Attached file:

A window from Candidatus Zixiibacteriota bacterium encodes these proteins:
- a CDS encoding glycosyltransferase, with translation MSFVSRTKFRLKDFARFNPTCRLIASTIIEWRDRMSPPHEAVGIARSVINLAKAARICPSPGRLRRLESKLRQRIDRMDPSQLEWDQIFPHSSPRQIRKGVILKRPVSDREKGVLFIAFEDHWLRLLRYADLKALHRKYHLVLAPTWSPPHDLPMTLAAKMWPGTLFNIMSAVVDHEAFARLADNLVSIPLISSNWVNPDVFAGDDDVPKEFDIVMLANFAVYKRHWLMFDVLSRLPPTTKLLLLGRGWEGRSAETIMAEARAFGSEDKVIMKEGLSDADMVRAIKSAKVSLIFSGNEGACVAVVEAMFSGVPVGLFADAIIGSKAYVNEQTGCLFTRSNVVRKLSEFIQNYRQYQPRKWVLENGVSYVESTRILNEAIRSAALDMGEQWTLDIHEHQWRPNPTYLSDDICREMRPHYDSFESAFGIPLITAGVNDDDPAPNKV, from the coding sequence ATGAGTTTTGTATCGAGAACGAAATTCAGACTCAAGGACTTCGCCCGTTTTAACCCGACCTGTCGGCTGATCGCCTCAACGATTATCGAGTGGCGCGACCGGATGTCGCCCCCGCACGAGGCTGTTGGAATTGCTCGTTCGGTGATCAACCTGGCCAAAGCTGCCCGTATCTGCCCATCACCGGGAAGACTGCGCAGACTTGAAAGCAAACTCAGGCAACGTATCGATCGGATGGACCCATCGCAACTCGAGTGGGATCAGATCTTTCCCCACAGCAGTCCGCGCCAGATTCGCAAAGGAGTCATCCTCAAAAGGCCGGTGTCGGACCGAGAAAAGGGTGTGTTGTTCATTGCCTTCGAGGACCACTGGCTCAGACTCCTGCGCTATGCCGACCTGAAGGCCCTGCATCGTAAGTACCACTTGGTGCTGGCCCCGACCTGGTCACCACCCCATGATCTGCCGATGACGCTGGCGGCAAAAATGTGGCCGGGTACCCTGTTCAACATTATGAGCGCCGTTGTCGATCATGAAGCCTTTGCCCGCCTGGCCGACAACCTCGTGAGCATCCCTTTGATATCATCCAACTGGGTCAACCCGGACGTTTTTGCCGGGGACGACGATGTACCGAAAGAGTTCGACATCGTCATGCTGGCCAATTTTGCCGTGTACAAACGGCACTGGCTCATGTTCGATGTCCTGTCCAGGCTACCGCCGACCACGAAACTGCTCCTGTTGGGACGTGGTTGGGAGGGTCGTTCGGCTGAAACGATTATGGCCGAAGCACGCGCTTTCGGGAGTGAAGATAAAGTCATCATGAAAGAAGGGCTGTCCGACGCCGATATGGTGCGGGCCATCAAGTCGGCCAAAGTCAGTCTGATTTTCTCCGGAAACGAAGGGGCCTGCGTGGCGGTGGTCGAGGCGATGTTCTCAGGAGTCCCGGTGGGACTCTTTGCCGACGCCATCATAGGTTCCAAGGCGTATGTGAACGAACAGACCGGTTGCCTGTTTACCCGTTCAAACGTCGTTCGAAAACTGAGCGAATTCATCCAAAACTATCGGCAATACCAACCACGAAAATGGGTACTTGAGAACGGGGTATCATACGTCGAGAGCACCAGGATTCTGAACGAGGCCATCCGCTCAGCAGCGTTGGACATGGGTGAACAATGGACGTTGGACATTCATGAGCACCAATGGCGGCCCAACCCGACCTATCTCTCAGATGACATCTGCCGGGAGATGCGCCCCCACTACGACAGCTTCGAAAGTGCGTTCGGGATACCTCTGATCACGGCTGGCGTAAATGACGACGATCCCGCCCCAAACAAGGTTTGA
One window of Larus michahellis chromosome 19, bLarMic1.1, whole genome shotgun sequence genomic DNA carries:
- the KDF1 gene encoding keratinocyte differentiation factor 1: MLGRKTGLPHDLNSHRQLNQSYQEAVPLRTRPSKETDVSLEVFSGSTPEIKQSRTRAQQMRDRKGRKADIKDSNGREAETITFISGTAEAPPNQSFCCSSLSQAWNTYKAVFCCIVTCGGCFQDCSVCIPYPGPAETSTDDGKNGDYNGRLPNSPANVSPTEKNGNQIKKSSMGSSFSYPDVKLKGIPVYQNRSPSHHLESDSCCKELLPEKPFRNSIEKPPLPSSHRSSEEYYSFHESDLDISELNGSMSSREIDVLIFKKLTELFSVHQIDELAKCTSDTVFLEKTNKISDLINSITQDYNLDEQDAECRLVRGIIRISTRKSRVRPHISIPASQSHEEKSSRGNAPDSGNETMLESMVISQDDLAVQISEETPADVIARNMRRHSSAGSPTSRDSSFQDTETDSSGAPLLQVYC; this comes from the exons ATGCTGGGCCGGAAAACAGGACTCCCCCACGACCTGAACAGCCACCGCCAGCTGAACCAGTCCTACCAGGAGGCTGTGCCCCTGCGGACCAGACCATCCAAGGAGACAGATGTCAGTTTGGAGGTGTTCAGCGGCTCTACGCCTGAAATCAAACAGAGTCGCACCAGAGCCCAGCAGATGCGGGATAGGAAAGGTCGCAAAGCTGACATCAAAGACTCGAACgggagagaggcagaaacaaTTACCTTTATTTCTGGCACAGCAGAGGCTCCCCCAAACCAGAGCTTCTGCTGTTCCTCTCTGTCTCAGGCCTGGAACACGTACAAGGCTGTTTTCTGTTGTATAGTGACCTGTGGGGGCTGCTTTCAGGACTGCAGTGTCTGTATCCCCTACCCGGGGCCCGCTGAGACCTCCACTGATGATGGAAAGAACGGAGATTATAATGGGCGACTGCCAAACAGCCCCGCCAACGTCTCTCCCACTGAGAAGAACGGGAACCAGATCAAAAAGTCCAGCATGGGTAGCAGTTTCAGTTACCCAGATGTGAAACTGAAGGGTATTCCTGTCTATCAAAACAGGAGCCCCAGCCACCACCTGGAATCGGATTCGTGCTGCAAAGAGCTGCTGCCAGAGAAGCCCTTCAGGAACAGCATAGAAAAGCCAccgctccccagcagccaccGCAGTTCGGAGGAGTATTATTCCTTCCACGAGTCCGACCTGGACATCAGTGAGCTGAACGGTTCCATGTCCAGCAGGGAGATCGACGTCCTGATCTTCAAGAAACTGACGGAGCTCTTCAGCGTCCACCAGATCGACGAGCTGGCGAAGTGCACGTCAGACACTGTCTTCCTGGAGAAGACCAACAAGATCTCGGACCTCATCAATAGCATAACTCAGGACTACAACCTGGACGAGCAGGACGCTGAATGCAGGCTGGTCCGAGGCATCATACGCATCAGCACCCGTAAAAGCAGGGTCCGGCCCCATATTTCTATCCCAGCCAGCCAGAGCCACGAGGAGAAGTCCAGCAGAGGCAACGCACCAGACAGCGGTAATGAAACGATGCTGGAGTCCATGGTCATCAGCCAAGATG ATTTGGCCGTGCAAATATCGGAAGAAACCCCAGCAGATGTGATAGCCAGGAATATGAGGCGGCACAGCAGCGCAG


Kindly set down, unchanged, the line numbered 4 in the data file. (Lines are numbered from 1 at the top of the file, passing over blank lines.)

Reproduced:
- the KDF1 gene encoding keratinocyte differentiation factor 1: MLGRKTGLPHDLNSHRQLNQSYQEAVPLRTRPSKETDVSLEVFSGSTPEIKQSRTRAQQMRDRKGRKADIKDSNGREAETITFISGTAEAPPNQSFCCSSLSQAWNTYKAVFCCIVTCGGCFQDCSVCIPYPGPAETSTDDGKNGDYNGRLPNSPANVSPTEKNGNQIKKSSMGSSFSYPDVKLKGIPVYQNRSPSHHLESDSCCKELLPEKPFRNSIEKPPLPSSHRSSEEYYSFHESDLDISELNGSMSSREIDVLIFKKLTELFSVHQIDELAKCTSDTVFLEKTNKISDLINSITQDYNLDEQDAECRLVRGIIRISTRKSRVRPHISIPASQSHEEKSSRGNAPDSGNETMLESMVISQDDLAVQISEETPADVIARNMRRHSSAGSPTSRDSSFQDTETDSSGAPLLQVYC; this comes from the exons ATGCTGGGCCGGAAAACAGGACTCCCCCACGACCTGAACAGCCACCGCCAGCTGAACCAGTCCTACCAGGAGGCTGTGCCCCTGCGGACCAGACCATCCAAGGAGACAGATGTCAGTTTGGAGGTGTTCAGCGGCTCTACGCCTGAAATCAAACAGAGTCGCACCAGAGCCCAGCAGATGCGGGATAGGAAAGGTCGCAAAGCTGACATCAAAGACTCGAACgggagagaggcagaaacaaTTACCTTTATTTCTGGCACAGCAGAGGCTCCCCCAAACCAGAGCTTCTGCTGTTCCTCTCTGTCTCAGGCCTGGAACACGTACAAGGCTGTTTTCTGTTGTATAGTGACCTGTGGGGGCTGCTTTCAGGACTGCAGTGTCTGTATCCCCTACCCGGGGCCCGCTGAGACCTCCACTGATGATGGAAAGAACGGAGATTATAATGGGCGACTGCCAAACAGCCCCGCCAACGTCTCTCCCACTGAGAAGAACGGGAACCAGATCAAAAAGTCCAGCATGGGTAGCAGTTTCAGTTACCCAGATGTGAAACTGAAGGGTATTCCTGTCTATCAAAACAGGAGCCCCAGCCACCACCTGGAATCGGATTCGTGCTGCAAAGAGCTGCTGCCAGAGAAGCCCTTCAGGAACAGCATAGAAAAGCCAccgctccccagcagccaccGCAGTTCGGAGGAGTATTATTCCTTCCACGAGTCCGACCTGGACATCAGTGAGCTGAACGGTTCCATGTCCAGCAGGGAGATCGACGTCCTGATCTTCAAGAAACTGACGGAGCTCTTCAGCGTCCACCAGATCGACGAGCTGGCGAAGTGCACGTCAGACACTGTCTTCCTGGAGAAGACCAACAAGATCTCGGACCTCATCAATAGCATAACTCAGGACTACAACCTGGACGAGCAGGACGCTGAATGCAGGCTGGTCCGAGGCATCATACGCATCAGCACCCGTAAAAGCAGGGTCCGGCCCCATATTTCTATCCCAGCCAGCCAGAGCCACGAGGAGAAGTCCAGCAGAGGCAACGCACCAGACAGCGGTAATGAAACGATGCTGGAGTCCATGGTCATCAGCCAAGATG ATTTGGCCGTGCAAATATCGGAAGAAACCCCAGCAGATGTGATAGCCAGGAATATGAGGCGGCACAGCAGCGCAG